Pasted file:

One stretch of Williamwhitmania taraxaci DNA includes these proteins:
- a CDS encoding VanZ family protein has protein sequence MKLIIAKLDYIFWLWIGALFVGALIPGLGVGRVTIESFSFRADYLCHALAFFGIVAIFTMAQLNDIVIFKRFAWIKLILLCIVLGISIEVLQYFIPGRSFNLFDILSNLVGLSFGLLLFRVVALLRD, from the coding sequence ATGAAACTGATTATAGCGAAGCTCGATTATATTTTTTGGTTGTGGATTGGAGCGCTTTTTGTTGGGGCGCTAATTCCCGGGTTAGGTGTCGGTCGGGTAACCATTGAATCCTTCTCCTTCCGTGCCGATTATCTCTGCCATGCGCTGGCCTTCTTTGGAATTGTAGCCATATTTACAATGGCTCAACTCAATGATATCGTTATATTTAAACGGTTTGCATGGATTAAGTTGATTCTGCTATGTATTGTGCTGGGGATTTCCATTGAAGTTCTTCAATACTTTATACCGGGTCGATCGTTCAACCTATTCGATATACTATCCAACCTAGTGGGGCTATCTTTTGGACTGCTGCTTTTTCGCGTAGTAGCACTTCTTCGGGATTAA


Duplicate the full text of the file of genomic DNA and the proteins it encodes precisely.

One stretch of Williamwhitmania taraxaci DNA includes these proteins:
- a CDS encoding VanZ family protein has protein sequence MKLIIAKLDYIFWLWIGALFVGALIPGLGVGRVTIESFSFRADYLCHALAFFGIVAIFTMAQLNDIVIFKRFAWIKLILLCIVLGISIEVLQYFIPGRSFNLFDILSNLVGLSFGLLLFRVVALLRD, from the coding sequence ATGAAACTGATTATAGCGAAGCTCGATTATATTTTTTGGTTGTGGATTGGAGCGCTTTTTGTTGGGGCGCTAATTCCCGGGTTAGGTGTCGGTCGGGTAACCATTGAATCCTTCTCCTTCCGTGCCGATTATCTCTGCCATGCGCTGGCCTTCTTTGGAATTGTAGCCATATTTACAATGGCTCAACTCAATGATATCGTTATATTTAAACGGTTTGCATGGATTAAGTTGATTCTGCTATGTATTGTGCTGGGGATTTCCATTGAAGTTCTTCAATACTTTATACCGGGTCGATCGTTCAACCTATTCGATATACTATCCAACCTAGTGGGGCTATCTTTTGGACTGCTGCTTTTTCGCGTAGTAGCACTTCTTCGGGATTAA